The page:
So it's much faster than Ruby. It's much more efficient in terms of scaling. And, yeah, it's bidirectional, meaning that the server the way, it's just a drop-in replacement for ActionCable. So we're using ActionCable protocol. So we have the channels and stuff. So this means that we can send data, you know, from server broadcasts, the data from server, but we can also send the data from any client.

And one of the use cases for Any Cable, by the way, is different devices that send their coordinates or some other data in real-time. Like, we have some kind of cars sending us GPS data. It's cute, I think that you keep your business logic in your Ruby and Rails app, which is the place to write your business logic, which is the best place to write it. But the infrastructure and all the sort of delivery guarantees, order guarantees, all this kind of infrastructure layer is serviced, is handled by AnyCable, so you don't have to worry about it.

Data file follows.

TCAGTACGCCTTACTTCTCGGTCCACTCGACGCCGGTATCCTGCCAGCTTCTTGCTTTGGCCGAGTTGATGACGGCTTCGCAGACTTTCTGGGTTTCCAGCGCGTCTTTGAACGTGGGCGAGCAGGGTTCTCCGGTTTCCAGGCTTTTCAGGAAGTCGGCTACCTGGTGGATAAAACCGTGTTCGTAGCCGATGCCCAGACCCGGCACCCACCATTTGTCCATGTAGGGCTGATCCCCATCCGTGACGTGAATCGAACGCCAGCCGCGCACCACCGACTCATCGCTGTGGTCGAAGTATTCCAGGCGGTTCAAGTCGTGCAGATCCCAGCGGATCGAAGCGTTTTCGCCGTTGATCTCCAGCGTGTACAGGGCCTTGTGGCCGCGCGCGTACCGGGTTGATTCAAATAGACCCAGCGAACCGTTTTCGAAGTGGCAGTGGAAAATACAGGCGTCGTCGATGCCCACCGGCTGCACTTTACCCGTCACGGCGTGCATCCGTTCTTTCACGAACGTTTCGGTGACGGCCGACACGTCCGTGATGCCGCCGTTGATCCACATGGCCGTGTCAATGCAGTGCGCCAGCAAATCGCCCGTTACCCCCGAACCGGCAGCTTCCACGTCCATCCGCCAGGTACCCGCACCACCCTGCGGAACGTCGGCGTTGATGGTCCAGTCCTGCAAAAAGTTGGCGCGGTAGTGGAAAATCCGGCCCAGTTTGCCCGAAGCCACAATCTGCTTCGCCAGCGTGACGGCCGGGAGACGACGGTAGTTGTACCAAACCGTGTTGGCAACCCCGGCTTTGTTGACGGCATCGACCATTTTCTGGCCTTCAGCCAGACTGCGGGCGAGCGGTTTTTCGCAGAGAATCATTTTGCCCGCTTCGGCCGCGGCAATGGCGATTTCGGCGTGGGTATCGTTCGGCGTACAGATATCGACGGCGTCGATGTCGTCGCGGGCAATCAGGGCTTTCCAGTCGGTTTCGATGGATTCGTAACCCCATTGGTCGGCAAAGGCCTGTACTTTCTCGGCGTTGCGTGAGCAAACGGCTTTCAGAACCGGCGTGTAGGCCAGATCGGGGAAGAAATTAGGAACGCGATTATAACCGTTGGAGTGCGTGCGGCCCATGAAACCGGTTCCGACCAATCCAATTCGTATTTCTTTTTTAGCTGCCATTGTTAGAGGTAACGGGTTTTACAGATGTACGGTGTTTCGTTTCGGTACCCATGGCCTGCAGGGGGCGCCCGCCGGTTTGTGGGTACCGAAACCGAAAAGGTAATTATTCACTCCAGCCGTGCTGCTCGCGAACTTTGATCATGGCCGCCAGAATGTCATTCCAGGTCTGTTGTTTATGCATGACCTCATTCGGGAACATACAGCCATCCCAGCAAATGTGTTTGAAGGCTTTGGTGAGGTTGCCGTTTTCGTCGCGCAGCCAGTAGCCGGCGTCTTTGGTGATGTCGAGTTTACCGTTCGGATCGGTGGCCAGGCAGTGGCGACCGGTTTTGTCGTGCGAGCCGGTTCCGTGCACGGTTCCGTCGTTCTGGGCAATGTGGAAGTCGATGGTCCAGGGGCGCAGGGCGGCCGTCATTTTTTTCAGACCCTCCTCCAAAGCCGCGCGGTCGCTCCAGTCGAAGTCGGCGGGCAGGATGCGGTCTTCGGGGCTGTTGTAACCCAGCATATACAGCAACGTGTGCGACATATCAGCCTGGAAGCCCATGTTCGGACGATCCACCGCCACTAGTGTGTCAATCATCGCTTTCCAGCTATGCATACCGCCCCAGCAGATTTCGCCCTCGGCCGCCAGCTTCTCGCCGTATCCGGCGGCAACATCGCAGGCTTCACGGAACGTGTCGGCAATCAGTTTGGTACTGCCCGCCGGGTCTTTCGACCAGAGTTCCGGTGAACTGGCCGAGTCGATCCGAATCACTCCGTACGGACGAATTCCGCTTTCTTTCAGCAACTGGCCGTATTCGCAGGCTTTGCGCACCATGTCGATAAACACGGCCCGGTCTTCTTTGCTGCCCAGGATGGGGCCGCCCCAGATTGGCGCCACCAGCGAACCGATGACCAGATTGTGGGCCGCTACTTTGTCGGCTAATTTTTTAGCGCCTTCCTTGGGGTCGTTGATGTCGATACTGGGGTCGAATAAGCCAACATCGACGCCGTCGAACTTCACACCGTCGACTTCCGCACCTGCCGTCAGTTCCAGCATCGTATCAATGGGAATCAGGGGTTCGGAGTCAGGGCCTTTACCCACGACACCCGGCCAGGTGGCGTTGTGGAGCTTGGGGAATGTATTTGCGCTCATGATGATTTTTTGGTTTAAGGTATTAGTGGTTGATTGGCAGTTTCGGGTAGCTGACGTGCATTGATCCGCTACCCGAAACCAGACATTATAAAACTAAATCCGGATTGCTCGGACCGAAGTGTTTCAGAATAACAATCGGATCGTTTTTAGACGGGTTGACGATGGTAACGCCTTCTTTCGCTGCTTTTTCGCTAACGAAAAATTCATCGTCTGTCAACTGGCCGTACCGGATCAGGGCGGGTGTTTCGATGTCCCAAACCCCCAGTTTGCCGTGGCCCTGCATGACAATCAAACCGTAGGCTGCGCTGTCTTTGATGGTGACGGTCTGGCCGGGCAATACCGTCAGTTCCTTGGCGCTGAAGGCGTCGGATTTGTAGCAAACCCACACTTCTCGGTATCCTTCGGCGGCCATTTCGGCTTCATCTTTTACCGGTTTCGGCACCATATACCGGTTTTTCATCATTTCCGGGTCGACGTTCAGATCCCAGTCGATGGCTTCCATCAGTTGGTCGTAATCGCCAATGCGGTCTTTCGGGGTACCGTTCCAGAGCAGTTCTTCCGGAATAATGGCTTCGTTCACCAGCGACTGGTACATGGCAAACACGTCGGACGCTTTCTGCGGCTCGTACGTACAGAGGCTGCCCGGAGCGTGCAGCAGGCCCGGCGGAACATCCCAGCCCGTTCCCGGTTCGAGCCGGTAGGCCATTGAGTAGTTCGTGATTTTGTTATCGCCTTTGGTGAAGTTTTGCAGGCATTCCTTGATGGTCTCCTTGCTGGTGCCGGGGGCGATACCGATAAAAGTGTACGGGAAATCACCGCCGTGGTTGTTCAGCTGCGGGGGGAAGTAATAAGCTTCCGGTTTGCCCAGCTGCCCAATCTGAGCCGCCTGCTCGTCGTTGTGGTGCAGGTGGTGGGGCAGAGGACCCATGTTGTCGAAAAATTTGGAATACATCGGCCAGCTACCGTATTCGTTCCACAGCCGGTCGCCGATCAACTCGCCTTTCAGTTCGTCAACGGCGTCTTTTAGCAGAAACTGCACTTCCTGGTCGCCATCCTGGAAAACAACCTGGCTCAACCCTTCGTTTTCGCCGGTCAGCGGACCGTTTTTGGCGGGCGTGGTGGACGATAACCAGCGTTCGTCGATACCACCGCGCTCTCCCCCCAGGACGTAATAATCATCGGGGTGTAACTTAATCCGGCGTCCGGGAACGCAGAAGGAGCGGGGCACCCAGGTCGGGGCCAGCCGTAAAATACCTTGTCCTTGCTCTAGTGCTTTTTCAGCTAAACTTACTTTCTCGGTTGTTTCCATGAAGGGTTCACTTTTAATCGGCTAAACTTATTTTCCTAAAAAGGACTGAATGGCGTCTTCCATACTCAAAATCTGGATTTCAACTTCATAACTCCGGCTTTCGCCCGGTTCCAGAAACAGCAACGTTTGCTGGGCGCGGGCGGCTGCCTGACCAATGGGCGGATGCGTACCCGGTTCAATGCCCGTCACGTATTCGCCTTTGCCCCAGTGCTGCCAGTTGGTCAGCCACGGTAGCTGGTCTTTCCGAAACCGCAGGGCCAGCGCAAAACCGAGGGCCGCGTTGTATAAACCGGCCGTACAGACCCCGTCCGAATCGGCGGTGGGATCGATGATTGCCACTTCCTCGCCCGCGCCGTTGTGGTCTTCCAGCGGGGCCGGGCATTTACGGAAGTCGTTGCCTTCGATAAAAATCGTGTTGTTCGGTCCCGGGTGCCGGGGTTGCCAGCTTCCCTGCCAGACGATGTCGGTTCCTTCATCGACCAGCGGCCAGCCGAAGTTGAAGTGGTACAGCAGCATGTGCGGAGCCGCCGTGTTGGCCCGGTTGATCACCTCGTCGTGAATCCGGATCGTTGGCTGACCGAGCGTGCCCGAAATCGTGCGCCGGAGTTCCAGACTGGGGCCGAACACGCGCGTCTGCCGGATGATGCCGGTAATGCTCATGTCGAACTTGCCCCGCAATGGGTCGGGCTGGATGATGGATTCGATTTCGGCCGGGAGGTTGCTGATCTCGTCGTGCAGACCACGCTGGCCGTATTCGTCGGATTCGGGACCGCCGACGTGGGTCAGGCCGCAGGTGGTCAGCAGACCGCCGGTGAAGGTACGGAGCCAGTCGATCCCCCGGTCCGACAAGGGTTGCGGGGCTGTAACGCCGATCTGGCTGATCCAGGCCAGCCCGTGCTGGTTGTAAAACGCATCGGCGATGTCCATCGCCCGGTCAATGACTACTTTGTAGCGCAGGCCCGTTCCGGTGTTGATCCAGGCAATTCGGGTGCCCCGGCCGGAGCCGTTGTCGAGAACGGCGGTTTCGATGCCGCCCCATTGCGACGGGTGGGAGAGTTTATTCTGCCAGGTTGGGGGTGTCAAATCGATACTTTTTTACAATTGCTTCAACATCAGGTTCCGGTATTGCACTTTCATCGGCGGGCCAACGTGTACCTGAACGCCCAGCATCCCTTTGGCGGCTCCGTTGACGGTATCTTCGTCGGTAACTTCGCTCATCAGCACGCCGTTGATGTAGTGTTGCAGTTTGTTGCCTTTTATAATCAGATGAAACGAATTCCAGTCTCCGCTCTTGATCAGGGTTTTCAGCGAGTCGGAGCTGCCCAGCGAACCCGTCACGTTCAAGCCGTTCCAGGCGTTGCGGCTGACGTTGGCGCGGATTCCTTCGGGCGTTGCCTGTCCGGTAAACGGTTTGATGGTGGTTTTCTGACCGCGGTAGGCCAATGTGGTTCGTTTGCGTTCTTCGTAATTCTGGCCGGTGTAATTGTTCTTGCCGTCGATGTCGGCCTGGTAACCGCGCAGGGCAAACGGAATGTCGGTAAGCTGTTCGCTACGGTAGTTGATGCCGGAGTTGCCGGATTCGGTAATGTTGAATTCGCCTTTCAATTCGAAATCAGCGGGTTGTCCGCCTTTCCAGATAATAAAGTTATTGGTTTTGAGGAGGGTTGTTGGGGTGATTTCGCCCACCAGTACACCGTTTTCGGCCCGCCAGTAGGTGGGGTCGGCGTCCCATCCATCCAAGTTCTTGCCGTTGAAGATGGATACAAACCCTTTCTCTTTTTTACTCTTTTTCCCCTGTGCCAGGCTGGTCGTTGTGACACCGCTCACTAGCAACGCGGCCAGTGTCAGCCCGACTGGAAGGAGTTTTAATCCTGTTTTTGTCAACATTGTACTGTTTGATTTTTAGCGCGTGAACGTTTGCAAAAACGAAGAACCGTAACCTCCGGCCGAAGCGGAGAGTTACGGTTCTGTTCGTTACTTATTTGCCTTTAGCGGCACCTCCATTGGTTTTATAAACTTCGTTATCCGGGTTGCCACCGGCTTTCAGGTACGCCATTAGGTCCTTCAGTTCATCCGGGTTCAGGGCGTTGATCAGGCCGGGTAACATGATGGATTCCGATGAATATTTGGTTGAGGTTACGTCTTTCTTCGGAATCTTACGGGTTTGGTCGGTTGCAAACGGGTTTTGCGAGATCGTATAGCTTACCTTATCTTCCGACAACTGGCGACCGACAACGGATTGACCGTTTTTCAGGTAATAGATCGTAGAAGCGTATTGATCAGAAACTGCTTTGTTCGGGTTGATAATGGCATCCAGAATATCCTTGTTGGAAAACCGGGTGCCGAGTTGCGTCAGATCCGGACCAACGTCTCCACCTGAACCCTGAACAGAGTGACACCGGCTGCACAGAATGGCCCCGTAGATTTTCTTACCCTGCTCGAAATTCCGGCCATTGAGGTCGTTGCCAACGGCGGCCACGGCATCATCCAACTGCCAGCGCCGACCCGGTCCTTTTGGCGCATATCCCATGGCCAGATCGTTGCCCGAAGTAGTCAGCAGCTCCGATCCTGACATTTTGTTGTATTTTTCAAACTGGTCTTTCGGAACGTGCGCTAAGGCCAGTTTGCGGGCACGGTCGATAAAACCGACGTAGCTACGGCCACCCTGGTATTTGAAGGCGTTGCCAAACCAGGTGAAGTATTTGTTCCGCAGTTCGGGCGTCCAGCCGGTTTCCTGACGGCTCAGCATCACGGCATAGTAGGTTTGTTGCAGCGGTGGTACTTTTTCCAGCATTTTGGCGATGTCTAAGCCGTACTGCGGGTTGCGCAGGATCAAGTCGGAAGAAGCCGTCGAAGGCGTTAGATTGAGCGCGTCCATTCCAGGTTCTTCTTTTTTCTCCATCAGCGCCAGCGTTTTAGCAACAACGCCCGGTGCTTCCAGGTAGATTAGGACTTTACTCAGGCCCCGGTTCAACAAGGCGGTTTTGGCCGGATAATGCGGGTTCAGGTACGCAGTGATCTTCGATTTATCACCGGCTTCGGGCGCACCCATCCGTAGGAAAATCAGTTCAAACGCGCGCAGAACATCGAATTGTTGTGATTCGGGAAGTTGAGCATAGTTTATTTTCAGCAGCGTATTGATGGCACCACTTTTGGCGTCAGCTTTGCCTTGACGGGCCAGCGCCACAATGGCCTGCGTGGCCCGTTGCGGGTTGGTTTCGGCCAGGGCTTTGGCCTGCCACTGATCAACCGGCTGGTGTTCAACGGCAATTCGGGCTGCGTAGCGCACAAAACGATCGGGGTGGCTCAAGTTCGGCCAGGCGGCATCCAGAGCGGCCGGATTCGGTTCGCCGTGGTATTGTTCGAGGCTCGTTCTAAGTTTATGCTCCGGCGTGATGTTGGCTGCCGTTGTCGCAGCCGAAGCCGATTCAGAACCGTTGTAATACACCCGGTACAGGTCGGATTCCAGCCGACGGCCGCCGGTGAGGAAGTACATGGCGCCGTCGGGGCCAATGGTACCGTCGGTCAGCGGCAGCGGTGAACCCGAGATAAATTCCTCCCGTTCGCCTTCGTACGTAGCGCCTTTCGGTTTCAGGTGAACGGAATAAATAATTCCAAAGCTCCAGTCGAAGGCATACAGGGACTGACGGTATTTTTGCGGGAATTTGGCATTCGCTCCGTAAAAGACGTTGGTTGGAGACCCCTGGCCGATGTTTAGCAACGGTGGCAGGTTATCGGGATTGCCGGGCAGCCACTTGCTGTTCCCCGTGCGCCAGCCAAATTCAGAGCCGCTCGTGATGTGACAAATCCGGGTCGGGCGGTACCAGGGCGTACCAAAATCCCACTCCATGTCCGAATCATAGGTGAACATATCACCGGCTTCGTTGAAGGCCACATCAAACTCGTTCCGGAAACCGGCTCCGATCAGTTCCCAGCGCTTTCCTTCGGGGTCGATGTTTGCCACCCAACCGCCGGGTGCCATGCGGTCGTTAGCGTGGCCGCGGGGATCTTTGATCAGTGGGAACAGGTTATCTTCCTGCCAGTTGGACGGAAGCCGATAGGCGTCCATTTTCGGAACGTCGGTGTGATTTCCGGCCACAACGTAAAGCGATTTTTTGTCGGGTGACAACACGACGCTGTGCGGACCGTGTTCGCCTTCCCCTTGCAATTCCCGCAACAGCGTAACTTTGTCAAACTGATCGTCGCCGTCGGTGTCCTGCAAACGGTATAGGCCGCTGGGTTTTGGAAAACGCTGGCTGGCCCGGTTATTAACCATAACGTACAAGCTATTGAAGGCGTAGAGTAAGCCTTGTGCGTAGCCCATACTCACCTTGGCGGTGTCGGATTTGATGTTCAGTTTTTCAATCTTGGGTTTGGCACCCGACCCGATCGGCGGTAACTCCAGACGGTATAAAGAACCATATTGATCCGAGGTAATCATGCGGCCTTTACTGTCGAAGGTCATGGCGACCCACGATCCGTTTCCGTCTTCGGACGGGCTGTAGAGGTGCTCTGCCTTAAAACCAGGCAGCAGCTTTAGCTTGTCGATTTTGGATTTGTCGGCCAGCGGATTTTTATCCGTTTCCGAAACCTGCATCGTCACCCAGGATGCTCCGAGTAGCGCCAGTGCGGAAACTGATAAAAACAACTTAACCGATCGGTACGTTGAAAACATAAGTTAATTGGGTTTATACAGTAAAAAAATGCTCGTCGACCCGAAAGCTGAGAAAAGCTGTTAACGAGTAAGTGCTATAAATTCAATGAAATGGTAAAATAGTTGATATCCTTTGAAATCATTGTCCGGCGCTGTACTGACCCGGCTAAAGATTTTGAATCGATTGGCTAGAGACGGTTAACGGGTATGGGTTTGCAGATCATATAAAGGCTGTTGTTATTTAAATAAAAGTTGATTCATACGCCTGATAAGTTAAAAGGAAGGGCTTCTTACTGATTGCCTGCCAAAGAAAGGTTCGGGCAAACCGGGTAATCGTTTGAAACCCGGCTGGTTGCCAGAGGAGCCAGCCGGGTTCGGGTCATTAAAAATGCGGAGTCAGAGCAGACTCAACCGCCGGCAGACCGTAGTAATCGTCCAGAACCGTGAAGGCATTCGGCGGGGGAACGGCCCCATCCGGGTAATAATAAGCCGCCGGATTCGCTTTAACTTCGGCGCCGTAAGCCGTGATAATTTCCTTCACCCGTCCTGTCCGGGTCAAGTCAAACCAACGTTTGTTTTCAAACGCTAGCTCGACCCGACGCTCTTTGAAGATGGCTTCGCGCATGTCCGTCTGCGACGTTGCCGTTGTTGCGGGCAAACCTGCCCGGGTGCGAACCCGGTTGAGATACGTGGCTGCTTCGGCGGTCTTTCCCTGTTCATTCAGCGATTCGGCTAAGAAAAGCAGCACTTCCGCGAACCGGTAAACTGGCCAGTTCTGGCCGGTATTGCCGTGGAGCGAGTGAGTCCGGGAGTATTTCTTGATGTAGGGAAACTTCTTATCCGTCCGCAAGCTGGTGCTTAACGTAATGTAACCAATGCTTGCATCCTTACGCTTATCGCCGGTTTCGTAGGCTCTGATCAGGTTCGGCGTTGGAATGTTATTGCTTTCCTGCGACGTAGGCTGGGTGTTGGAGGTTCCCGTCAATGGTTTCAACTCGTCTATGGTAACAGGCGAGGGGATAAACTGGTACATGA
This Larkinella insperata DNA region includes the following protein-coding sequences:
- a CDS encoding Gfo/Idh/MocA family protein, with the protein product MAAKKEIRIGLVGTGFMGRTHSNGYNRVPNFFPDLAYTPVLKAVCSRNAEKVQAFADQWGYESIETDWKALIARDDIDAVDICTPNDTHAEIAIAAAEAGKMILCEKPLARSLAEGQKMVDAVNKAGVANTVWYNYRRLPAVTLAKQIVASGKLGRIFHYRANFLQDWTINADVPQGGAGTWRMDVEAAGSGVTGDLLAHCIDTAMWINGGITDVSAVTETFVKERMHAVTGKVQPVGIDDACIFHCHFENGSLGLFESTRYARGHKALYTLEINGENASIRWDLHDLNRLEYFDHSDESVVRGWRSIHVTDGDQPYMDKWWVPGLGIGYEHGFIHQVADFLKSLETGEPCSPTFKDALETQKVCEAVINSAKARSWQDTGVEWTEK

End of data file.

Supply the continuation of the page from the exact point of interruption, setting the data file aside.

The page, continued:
VICTORIA: That makes sense. Thank you for expanding on that. The interesting part for you on that is just to have this be able to be more collaborative, right? So we're working on this whole project together and not siloing into our different groups and building bespoke products to solve this problem.

IRINA: Yeah, I mean, I like collaborative UI as a norm, as something that has to be there. So, for any work-related tools...and we do work remotely now over the internet somehow. So I think any tool for any professionals has to have a collaborative regime, right? Support for collaboration because people want to work together. And that's the only way to work, I think.

VICTORIA: Yeah, that makes sense to me.